Before and After life with Illness

I was 20 years old when I got diagnosed. And, like most 20 year olds, I thought I was invincible. I always had an overbooked work and social calendar with no days off. I never said no to any invitation or favor that was asked of me. I was used to running 100 miles an hour in a million different directions. I slept only 4-5 hours a night and my days were fueled by caffeine and sugar. That was my ‘normal’ before I became sick. The next few years were a whirlwind of medications, side-effects, colonoscopies, medical bills, restrictive diets, and the constant search for a “cure”. At my worst, I experienced rapid weight loss, blood loss, hair loss, major fatigue, frequency and urgency, often having to run to the bathroom upwards of 20 times a day. Lots of pain, bloating, and gas. I remember crying myself to sleep on the bathroom floor. I had to give myself an enema and I didn’t have the energy to get up. I was embarrassed that this was the situation I was in and I felt so physically and mentally exhausted. I’ve pooped my pants more times than I can count. I’ve honestly lost track.
I had to cancel plans at the last minute, I have experienced major anxiety and debilitating depression that lasted for months at a time. With the right treatment my life is full and fast moving. My husband and I love to travel. I love public speaking and love to share my story at empowering events for health and business. I’m a hobby collector. I love learning new things, but I never stick with anything long enough to become an expert (some call that ADHD lol).  I love to be active, but I hate exercising. So anything that gets me moving but feels less like exercise and more like fun is my jam. Roller Skating, indoor rock climbing, walking nature trails, trampolines, and dancing are just a few of the ways I like to be active.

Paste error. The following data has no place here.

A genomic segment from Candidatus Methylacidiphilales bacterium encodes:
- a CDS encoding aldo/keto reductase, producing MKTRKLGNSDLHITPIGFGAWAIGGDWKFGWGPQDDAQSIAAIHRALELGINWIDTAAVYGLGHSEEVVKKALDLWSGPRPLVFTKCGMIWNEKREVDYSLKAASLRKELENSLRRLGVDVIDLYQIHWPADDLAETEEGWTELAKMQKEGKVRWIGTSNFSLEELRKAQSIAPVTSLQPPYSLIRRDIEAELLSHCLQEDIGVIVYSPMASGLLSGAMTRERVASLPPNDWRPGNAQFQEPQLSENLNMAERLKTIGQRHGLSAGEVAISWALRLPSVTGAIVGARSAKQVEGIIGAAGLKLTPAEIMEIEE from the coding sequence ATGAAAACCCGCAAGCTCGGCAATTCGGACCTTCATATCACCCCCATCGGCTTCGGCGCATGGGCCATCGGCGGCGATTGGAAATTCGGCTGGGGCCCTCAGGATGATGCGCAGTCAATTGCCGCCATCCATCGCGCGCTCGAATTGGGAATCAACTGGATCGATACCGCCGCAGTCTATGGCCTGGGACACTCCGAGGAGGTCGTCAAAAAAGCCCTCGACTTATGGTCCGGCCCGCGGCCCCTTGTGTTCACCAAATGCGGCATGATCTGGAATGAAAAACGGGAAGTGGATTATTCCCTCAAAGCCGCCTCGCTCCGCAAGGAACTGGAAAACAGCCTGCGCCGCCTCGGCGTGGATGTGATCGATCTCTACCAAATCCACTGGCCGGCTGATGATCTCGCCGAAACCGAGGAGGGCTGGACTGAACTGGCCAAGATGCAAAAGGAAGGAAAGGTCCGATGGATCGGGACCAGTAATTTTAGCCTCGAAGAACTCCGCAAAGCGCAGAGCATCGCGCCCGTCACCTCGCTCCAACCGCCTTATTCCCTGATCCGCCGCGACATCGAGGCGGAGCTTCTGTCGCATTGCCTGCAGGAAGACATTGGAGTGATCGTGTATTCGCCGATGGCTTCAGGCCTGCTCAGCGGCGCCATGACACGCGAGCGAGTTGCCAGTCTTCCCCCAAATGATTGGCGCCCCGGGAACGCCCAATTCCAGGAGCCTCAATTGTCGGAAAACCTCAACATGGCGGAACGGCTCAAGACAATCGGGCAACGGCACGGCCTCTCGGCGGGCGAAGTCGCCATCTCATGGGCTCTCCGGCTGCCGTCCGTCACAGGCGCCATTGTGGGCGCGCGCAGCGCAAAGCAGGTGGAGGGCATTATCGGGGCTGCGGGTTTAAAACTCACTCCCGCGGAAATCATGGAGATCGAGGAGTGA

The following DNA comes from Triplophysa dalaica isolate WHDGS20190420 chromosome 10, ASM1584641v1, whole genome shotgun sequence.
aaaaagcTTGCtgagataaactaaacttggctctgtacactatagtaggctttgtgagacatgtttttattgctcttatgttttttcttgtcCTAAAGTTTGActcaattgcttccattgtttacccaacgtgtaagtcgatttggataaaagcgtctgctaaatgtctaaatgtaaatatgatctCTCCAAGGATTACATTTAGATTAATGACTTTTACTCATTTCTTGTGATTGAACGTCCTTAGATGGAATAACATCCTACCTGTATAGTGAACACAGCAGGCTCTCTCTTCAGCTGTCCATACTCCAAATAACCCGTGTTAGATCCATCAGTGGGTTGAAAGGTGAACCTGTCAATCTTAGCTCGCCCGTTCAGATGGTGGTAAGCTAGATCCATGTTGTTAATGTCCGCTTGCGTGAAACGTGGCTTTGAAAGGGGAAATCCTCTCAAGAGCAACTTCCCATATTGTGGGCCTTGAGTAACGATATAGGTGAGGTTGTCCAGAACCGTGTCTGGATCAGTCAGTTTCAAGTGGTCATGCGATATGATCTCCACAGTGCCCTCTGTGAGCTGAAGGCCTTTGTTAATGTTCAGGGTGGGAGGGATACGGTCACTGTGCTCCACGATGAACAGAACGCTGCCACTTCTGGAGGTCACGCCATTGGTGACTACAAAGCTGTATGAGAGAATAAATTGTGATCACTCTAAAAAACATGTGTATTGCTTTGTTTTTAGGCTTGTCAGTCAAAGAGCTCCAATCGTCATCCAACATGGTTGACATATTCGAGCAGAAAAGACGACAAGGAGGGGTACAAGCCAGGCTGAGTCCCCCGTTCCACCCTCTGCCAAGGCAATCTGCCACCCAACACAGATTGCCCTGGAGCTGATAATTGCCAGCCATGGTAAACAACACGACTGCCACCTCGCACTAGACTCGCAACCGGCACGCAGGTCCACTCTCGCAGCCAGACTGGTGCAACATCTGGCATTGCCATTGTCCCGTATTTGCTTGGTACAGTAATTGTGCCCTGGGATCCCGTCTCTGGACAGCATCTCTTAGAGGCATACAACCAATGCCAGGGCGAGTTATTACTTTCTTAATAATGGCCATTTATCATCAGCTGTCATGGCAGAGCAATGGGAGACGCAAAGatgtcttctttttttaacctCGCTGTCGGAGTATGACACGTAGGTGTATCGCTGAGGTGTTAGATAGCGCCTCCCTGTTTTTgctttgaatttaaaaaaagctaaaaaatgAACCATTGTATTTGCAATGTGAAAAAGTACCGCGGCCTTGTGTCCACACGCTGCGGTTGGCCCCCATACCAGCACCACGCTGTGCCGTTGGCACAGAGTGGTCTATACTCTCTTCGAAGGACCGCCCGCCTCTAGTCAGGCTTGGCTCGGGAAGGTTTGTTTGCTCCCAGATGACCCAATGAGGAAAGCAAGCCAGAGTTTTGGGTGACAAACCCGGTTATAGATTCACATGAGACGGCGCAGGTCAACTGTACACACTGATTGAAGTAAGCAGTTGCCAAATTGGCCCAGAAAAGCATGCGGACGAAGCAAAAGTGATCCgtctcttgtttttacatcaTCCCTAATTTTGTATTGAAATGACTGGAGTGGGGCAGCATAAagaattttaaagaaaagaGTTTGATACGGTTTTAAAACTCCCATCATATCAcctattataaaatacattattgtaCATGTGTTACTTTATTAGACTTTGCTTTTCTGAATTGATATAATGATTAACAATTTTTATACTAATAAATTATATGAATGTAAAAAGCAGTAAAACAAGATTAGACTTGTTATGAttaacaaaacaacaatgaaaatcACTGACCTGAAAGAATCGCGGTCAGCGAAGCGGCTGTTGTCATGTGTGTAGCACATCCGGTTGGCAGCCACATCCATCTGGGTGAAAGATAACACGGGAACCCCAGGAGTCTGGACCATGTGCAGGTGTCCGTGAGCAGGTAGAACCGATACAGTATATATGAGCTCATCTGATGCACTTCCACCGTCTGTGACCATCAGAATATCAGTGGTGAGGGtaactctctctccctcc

I’d love for lawmakers to know that we need affordable healthcare options that cover those of us who are too healthy for disability but sometimes too sick to work. Living with a chronic illness can be a fulltime job in itself.

Watch April’s story to uncover why “Nonmedical Switching” and other unnecessary insurance hoops are such dangerous practices for patients. Watch her story. Find out from real patients what life with chronic disease feels like. The invisible pain, the insurance battles, and the hidden full-time job “being sick” entails, can feel like too much at times, and it is a weight you shouldn’t have to carry alone.
It is so important that patients with rare and chronic diseases are heard. Follow patient stories detailing life with lupus, multiple sclerosis, thyroiditis, Chron’s, RA, and other chronic and rare diseases.  Are you an infusion patient that wants to help shed light on the chronic disease journey? Reach out to the Infusion Access Foundation team so we can hear your story and help you find the right pathway for you to be really heard.